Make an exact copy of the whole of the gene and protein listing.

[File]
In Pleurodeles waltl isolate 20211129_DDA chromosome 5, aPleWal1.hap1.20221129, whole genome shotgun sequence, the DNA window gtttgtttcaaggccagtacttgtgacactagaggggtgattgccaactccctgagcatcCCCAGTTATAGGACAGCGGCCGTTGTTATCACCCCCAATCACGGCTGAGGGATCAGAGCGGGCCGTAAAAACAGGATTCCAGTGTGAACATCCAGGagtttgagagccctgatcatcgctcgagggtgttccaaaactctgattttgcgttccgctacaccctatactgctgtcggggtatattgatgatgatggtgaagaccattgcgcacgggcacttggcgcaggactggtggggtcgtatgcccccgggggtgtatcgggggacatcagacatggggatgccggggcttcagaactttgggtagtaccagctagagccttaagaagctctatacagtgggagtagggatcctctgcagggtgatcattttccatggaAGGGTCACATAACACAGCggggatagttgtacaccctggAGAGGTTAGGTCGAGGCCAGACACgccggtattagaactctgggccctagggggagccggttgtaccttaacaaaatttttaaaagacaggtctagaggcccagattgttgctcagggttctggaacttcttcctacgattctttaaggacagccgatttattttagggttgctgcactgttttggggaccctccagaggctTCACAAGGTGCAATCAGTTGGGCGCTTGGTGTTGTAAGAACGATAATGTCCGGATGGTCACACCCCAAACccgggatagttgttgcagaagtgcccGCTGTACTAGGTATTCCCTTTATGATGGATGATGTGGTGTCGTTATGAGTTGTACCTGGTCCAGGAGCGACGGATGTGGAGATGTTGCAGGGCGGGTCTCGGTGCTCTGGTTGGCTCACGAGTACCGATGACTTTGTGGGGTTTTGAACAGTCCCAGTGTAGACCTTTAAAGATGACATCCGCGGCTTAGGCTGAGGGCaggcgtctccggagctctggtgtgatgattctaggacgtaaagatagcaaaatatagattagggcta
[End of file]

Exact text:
In Pleurodeles waltl isolate 20211129_DDA chromosome 5, aPleWal1.hap1.20221129, whole genome shotgun sequence, the DNA window gtttgtttcaaggccagtacttgtgacactagaggggtgattgccaactccctgagcatcCCCAGTTATAGGACAGCGGCCGTTGTTATCACCCCCAATCACGGCTGAGGGATCAGAGCGGGCCGTAAAAACAGGATTCCAGTGTGAACATCCAGGagtttgagagccctgatcatcgctcgagggtgttccaaaactctgattttgcgttccgctacaccctatactgctgtcggggtatattgatgatgatggtgaagaccattgcgcacgggcacttggcgcaggactggtggggtcgtatgcccccgggggtgtatcgggggacatcagacatggggatgccggggcttcagaactttgggtagtaccagctagagccttaagaagctctatacagtgggagtagggatcctctgcagggtgatcattttccatggaAGGGTCACATAACACAGCggggatagttgtacaccctggAGAGGTTAGGTCGAGGCCAGACACgccggtattagaactctgggccctagggggagccggttgtaccttaacaaaatttttaaaagacaggtctagaggcccagattgttgctcagggttctggaacttcttcctacgattctttaaggacagccgatttattttagggttgctgcactgttttggggaccctccagaggctTCACAAGGTGCAATCAGTTGGGCGCTTGGTGTTGTAAGAACGATAATGTCCGGATGGTCACACCCCAAACccgggatagttgttgcagaagtgcccGCTGTACTAGGTATTCCCTTTATGATGGATGATGTGGTGTCGTTATGAGTTGTACCTGGTCCAGGAGCGACGGATGTGGAGATGTTGCAGGGCGGGTCTCGGTGCTCTGGTTGGCTCACGAGTACCGATGACTTTGTGGGGTTTTGAACAGTCCCAGTGTAGACCTTTAAAGATGACATCCGCGGCTTAGGCTGAGGGCaggcgtctccggagctctggtgtgatgattctaggacgtaaagatagcaaaatatagattagggcta